I mention some of it here and there is more scattered throughout the thread.

Black Dranzer
Caldari
Posted - 2010.06.04 11:46:00 - [111]
 

Edited by: Black Dranzer on 04/06/2010 11:47:13
Originally by: Crumplecorn
snip


I'm just going to go straight to attack the false premise that these skills add some kind of variety to the game.

Let's say you have two players, player A and player B. You give them both an identical skill plan: A list of skills to learn, and an order in which to learn them. Now, to make this interesting, you tell player A to max out his learning skills before following along the skill plan.

To start off with, player A is way behind player B in skills (besides learning). But as they both follow the skill plan, something happens: Eventually, player A catches up to player B. This moment in time, we shall refer to as "The Threshold". After crossing the threshold, assuming that player A and B both spend an equal amount of time training skills (and provided that implants are identical for both players, etc etc), player B will NEVER have as many skill points as player A.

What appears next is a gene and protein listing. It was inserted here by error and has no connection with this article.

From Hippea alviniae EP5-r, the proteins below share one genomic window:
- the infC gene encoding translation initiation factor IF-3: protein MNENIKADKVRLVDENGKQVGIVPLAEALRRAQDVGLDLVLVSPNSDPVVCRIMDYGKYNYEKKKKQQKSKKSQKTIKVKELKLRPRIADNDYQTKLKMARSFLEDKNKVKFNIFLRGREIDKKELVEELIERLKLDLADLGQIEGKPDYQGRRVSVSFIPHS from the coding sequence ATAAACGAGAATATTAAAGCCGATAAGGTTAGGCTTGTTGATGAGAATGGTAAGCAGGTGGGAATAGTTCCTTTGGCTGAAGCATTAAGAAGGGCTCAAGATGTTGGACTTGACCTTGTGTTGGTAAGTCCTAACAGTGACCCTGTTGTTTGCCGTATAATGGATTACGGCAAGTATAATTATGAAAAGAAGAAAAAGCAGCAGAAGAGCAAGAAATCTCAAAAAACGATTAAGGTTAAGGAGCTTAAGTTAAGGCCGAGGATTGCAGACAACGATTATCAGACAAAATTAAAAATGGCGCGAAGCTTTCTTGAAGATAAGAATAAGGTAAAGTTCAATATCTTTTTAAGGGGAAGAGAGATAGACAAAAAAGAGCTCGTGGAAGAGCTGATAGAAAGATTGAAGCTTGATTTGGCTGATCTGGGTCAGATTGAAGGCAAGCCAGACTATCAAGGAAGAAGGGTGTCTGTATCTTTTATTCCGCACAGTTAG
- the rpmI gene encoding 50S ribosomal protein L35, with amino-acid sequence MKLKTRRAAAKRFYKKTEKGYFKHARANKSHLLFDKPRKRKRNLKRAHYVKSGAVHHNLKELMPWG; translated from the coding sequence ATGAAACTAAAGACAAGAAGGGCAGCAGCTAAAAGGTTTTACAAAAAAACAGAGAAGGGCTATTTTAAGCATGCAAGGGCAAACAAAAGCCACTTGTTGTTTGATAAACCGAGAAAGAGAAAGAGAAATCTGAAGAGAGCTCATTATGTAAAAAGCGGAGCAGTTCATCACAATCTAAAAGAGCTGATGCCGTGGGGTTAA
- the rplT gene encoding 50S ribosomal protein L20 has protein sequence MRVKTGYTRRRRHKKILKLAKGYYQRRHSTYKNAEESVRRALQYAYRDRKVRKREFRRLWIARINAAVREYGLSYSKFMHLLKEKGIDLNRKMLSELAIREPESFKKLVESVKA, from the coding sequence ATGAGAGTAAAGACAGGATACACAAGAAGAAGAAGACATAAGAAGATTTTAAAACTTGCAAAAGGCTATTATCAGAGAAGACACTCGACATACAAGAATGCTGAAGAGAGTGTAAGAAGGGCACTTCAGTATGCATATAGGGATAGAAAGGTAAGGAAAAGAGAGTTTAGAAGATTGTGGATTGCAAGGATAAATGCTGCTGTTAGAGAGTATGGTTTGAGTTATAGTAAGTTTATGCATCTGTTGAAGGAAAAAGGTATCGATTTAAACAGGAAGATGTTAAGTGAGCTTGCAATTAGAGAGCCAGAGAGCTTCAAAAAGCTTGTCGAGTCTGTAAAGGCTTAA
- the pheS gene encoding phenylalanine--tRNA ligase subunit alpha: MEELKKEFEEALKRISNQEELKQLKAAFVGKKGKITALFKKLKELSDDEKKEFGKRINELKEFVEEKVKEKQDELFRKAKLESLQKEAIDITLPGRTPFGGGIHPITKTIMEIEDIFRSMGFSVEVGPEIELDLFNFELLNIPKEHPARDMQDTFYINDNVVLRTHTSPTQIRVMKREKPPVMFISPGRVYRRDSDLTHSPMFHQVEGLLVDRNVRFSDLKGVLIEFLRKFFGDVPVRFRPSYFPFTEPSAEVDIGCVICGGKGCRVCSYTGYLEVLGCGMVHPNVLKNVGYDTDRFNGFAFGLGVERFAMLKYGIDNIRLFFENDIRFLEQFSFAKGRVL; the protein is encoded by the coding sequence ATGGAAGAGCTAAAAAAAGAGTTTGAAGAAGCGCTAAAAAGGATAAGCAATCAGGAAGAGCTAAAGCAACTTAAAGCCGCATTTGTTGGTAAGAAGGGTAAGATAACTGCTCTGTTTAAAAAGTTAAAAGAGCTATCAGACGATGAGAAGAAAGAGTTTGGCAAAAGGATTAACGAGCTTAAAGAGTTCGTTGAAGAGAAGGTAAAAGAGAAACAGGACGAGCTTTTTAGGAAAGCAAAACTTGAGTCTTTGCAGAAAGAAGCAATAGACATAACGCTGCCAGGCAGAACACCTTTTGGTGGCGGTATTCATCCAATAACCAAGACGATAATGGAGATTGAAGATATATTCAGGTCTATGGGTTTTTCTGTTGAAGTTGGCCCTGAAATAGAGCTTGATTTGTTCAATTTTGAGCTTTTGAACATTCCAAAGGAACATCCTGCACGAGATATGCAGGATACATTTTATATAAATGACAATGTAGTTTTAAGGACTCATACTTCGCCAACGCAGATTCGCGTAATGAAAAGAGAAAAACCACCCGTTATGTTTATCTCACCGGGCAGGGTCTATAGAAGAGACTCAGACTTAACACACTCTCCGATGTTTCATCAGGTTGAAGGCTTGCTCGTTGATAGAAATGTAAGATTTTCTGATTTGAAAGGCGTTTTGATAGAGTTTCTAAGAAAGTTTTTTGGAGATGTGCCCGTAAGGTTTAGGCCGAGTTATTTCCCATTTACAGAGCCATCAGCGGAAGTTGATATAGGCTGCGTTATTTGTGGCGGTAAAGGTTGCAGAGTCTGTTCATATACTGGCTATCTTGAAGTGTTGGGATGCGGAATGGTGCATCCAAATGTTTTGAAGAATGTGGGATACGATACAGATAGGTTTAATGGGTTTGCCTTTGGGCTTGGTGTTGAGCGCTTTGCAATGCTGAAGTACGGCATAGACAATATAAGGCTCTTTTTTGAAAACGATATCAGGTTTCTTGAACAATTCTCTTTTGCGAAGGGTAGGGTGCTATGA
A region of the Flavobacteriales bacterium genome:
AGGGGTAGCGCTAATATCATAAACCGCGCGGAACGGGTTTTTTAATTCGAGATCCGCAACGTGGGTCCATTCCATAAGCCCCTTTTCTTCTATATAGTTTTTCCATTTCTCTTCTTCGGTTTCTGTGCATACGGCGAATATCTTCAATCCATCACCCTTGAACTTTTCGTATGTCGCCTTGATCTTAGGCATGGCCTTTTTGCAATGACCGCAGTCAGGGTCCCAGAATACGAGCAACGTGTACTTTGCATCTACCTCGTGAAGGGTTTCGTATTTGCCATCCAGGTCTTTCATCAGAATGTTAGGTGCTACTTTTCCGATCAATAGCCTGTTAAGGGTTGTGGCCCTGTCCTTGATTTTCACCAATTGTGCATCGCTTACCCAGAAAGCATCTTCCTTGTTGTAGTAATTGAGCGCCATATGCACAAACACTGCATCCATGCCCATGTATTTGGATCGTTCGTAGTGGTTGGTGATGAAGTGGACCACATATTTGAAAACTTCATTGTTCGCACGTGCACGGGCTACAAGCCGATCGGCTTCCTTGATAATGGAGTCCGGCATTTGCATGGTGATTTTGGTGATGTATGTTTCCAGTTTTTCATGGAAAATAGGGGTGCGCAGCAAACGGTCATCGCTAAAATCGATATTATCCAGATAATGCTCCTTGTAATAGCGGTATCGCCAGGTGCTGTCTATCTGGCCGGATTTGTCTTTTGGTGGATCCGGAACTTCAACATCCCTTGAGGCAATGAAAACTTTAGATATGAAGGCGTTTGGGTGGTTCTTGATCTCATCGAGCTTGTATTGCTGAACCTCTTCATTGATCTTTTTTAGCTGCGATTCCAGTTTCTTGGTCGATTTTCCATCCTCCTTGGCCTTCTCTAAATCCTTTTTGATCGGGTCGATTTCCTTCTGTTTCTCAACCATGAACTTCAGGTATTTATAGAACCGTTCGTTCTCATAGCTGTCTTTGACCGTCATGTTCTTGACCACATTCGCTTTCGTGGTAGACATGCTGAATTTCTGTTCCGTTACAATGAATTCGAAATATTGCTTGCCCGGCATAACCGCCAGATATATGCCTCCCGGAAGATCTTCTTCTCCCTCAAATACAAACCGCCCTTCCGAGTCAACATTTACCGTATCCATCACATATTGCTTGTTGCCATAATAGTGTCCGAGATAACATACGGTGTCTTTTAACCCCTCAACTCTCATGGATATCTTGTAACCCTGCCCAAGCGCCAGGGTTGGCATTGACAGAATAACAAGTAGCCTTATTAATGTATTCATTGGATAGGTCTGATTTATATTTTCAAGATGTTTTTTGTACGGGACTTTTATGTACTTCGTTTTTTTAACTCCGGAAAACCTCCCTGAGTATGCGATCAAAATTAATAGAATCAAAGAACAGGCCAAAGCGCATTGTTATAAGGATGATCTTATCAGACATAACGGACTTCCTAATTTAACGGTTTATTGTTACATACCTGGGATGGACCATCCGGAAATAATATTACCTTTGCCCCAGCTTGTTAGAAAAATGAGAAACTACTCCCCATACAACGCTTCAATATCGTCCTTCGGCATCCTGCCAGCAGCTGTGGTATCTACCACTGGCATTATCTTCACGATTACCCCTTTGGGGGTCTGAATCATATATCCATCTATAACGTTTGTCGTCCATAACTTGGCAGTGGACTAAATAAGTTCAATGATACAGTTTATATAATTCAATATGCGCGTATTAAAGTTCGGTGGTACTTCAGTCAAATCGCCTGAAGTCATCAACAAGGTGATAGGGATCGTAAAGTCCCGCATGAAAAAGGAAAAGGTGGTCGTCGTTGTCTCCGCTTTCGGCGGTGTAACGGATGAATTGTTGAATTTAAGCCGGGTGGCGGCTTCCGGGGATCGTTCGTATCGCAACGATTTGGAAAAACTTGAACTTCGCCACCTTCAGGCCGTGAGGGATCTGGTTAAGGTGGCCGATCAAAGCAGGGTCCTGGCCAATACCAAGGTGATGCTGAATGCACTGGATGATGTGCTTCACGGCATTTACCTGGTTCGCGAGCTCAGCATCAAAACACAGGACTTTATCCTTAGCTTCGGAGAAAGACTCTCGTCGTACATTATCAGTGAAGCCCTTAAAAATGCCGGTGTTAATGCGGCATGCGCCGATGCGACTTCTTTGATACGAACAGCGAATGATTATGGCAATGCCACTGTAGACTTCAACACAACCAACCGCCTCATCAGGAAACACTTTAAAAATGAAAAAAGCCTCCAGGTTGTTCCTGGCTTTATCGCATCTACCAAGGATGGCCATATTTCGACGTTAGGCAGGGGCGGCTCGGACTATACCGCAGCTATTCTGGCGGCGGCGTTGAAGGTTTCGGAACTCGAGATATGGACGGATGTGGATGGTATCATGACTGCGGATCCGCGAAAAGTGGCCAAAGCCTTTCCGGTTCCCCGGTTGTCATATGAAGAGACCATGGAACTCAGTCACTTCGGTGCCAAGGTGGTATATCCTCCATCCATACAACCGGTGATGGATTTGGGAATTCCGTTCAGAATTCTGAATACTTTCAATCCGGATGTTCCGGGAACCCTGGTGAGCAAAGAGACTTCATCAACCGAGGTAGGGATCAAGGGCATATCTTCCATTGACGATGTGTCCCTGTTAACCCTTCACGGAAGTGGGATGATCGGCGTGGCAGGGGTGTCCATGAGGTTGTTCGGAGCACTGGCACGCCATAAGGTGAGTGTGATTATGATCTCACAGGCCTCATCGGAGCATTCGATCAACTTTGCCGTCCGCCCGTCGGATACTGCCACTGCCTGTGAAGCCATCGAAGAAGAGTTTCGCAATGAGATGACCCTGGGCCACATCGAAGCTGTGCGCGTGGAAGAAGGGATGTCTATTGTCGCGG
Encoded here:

The only real "choice" in regards to learning skills is this:

Will you get your learning skills first, or do you plan to be playing for less time than it takes to reach the threshold?

To reiterate this more simply: Ignoring your learning skills is only a good idea if you plan to stop playing the game at some point. The fewer learning skills you get, the shorter your character's lifespan must be for you to not be punished for it.

Any game feature which discourages players from playing is a Bad Thing. The loss of the paltry "choice" that is presented to rookie players is a small price to pay, because when given a choice of "suffer now or suffer later", most new players will leave.

Santiago Fahahrri
Gallente
Galactic Geographic
Posted - 2010.06.04 12:55:00 - [112]
 

Originally by: Black Dranzer
Edited by: Black Dranzer on 04/06/2010 11:47:13
Originally by: Crumplecorn
snip


I'm just going to go straight to attack the false premise that these skills add some kind of variety to the game.